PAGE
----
I have a calculator. I can answer all the math problems I'll ever need because I own a calculator. There are many people that worry me when they say they were never any good at math: the nurse administering the medication, the clerk counting my change, the broker managing my investments, the salesman offering me financing at the car dealership, and now, the cop giving parking tickets:
The Herald reported last week that a Traffic Warden was incorrectly ticketing cars in a Devon, England parking lot because of how he was using a calculator. In this parking lot, drivers would pay for a certain amount of time and then post a slip in the windshield with the time they’d entered and how long they’d paid for. One driver, for example, entered at 2:49pm and paid for 75 minutes.
Now 75 minutes is 1 hour, 15 minutes so the driver was covered until 4:04pm. But the Traffic Warden figured out the expiration time by entering in 14.49 into his calculator (for 1449 military time, which corresponds to 2:49pm) and adding on 0.75 (for the 75 minutes). He got 15.24, which he interpreted as meaning that the driver was only covered until 3:24pm. Since it was already 3:41pm, he issued the car a ticket. The car owner saw all this and tried to explain the error — that hours have 60 minutes, not 100, so standard decimal addition doesn’t apply — but the Traffic Warden didn’t see any problem and continued to ticket cars.
In good news, after appeal the incorrect tickets were repealed and a letter of apology sent.
I have been reading a series by author Colleen McCullough called the Masters of Rome. Two nights ago, I finished reading the second book in the series. Spanning over 1000 pages per book, I have been utterly fascinated by the lives of men playing pivotal roles leading up to the beginning of the Roman Empire as it moves out of its time as the Roman Republic.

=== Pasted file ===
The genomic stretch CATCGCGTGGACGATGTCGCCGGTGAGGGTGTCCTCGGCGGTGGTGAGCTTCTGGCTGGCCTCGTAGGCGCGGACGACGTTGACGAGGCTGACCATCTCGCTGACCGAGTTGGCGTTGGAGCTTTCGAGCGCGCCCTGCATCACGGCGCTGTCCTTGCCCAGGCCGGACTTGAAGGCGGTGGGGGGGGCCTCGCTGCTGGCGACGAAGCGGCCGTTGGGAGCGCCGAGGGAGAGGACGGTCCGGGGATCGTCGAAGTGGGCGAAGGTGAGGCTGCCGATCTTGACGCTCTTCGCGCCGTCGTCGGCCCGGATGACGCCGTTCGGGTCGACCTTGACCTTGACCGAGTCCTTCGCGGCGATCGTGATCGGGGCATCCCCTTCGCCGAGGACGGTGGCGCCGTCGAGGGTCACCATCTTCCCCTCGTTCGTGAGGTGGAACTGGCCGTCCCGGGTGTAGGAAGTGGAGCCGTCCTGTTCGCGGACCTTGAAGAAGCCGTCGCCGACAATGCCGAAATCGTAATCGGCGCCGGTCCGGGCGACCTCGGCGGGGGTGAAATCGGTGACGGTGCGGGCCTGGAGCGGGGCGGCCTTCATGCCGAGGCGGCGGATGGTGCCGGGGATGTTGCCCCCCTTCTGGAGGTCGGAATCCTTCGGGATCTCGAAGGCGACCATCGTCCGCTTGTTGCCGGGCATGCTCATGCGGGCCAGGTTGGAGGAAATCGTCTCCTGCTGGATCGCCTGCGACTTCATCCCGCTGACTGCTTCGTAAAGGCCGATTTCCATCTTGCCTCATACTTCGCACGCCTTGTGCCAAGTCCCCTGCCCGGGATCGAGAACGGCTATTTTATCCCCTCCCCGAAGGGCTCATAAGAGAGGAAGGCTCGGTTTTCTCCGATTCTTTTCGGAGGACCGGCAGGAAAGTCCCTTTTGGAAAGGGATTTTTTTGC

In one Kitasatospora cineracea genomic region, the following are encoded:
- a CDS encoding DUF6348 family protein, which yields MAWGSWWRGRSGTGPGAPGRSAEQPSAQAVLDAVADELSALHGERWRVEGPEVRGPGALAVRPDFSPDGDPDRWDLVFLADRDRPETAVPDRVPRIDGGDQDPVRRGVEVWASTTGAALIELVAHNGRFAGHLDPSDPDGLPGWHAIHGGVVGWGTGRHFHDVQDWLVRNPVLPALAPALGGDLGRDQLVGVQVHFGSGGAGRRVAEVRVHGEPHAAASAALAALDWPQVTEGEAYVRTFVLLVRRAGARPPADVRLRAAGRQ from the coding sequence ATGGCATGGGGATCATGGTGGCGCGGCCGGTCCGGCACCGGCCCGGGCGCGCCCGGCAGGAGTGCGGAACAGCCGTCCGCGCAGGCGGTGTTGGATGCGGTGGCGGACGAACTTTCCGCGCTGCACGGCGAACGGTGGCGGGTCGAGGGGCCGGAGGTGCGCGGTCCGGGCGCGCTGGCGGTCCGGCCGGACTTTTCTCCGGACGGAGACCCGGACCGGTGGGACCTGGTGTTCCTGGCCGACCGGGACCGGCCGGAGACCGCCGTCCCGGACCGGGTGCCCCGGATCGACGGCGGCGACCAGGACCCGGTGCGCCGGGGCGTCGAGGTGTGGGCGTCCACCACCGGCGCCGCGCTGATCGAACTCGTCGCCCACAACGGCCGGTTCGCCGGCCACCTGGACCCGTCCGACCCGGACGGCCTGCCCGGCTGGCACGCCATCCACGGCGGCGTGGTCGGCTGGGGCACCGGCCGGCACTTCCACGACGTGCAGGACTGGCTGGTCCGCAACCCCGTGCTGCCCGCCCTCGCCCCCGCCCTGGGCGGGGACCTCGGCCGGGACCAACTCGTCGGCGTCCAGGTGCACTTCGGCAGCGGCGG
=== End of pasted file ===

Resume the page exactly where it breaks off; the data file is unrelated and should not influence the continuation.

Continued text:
Here is the review I posted over at the GoodReads.com website:
Fascinating continuation of Colleen McCullough's Master's of Rome series. This is the second book in the series of seven and it covers the Civil/Social war under the eventual leadership of Lucius Cornelius Sulla. It deals largely with the rise of Sulla to leadership both in military campaigns as well as policital power. It finishes with the fall of Gauis Marius, the third founder of Rome, as his mind fails following two strokes and he takes over Rome in a blood bath, killing anyone in Rome who once stood against him. It is his final goal before dying to subdue the rising star of Gauis Julius Caesar, which he supposedly does so by placing him in the role of a lifelong priesthood. The tale ends there, but we all know that Julius Caesar is not out for good and is destined to become the greatest man Rome has ever or will ever see.
I continue to enjoy this series and am continually fascinated by how developed society was even thousands of years ago. The struggles of society not all that different than today, only without the western influence of Christianity.
Rating: 4 stars (out of 5)